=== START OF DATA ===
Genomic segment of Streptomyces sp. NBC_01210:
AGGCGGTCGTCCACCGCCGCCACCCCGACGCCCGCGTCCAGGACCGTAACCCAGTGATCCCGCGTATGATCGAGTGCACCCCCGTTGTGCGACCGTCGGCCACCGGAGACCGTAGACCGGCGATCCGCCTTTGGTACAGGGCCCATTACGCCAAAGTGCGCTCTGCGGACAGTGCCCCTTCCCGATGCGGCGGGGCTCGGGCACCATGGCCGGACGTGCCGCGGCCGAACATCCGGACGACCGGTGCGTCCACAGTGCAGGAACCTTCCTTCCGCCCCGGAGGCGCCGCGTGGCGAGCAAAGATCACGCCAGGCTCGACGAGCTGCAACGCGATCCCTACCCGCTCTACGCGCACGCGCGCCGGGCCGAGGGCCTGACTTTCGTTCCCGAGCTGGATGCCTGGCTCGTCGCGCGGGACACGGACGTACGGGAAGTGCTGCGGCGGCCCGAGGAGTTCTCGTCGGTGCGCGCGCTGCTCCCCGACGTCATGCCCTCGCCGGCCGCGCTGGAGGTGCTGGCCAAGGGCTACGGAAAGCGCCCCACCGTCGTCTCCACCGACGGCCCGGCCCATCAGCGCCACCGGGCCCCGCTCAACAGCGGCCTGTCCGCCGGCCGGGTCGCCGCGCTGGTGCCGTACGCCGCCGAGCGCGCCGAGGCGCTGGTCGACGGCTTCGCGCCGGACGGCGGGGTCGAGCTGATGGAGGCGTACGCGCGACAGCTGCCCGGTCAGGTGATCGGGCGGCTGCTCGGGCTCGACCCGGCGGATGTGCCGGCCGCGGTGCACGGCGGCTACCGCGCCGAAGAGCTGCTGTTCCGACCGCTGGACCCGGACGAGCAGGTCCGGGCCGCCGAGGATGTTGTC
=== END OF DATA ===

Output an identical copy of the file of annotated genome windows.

Genomic segment of Streptomyces sp. NBC_01210:
AGGCGGTCGTCCACCGCCGCCACCCCGACGCCCGCGTCCAGGACCGTAACCCAGTGATCCCGCGTATGATCGAGTGCACCCCCGTTGTGCGACCGTCGGCCACCGGAGACCGTAGACCGGCGATCCGCCTTTGGTACAGGGCCCATTACGCCAAAGTGCGCTCTGCGGACAGTGCCCCTTCCCGATGCGGCGGGGCTCGGGCACCATGGCCGGACGTGCCGCGGCCGAACATCCGGACGACCGGTGCGTCCACAGTGCAGGAACCTTCCTTCCGCCCCGGAGGCGCCGCGTGGCGAGCAAAGATCACGCCAGGCTCGACGAGCTGCAACGCGATCCCTACCCGCTCTACGCGCACGCGCGCCGGGCCGAGGGCCTGACTTTCGTTCCCGAGCTGGATGCCTGGCTCGTCGCGCGGGACACGGACGTACGGGAAGTGCTGCGGCGGCCCGAGGAGTTCTCGTCGGTGCGCGCGCTGCTCCCCGACGTCATGCCCTCGCCGGCCGCGCTGGAGGTGCTGGCCAAGGGCTACGGAAAGCGCCCCACCGTCGTCTCCACCGACGGCCCGGCCCATCAGCGCCACCGGGCCCCGCTCAACAGCGGCCTGTCCGCCGGCCGGGTCGCCGCGCTGGTGCCGTACGCCGCCGAGCGCGCCGAGGCGCTGGTCGACGGCTTCGCGCCGGACGGCGGGGTCGAGCTGATGGAGGCGTACGCGCGACAGCTGCCCGGTCAGGTGATCGGGCGGCTGCTCGGGCTCGACCCGGCGGATGTGCCGGCCGCGGTGCACGGCGGCTACCGCGCCGAAGAGCTGCTGTTCCGACCGCTGGACCCGGACGAGCAGGTCCGGGCCGCCGAGGATGTTGTC